United States ex rel. Welch v. My Left Foot Children’s Therapy, LLC, 871 F.3d 791 (9th Cir. 2017)
A False Claims Act claim was not arbitrable because it did not arise out of plaintiff’s employment, and the government was a non-signatory to the agreement.
The False Claims Act (FCA) permits a private party to bring a civil action against an entity that fraudulently asked for payment from a U.S. government employee. The claimant here was employed by the firm making the alleged fraudulent claim. The employer sought arbitration under their contract. The court ruled that the claim was outside of the scope of the arbitration provision, which applied only to employment-related claims.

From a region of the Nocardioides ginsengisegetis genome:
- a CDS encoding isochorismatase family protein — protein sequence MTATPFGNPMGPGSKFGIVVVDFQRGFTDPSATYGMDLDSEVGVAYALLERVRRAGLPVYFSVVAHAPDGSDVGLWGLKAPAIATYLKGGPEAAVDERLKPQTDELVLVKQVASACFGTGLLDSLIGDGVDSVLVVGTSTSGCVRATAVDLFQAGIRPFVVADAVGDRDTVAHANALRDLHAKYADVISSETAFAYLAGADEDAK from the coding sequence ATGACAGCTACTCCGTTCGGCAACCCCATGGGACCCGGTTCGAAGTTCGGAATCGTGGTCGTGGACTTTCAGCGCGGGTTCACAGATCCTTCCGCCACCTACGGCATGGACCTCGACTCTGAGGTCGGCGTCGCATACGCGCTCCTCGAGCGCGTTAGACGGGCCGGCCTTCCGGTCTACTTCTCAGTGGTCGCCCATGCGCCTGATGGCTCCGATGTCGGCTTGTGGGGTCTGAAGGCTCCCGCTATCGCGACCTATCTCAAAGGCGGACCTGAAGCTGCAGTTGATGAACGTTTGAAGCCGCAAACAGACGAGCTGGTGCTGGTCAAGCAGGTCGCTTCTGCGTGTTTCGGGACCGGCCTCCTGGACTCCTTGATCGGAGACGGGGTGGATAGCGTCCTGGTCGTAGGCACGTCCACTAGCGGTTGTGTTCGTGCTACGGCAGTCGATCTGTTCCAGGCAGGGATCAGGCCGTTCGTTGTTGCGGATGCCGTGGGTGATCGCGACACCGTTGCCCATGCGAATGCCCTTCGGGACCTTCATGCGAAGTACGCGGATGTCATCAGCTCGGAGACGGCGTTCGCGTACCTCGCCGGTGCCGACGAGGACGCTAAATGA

Mooneyham v. BRSI, LLC, 682 F. App’x 655 (10th Cir. 2017)
A broad arbitration clause in one of several agreements in a single transaction is sufficient to send the dispute to arbitration.
A transaction for the purchase of a used car consisted of multiple agreements, only one of which included a broad arbitration clause. The original agreement explicitly stated that any dispute “related to the purchase/transaction” was subject to binding arbitration. Multiple agreements made after the original agreement expressly incorporated the original agreement. Therefore, any agreement made during the transaction was inexplicably intertwined with the original agreement and subject to arbitration.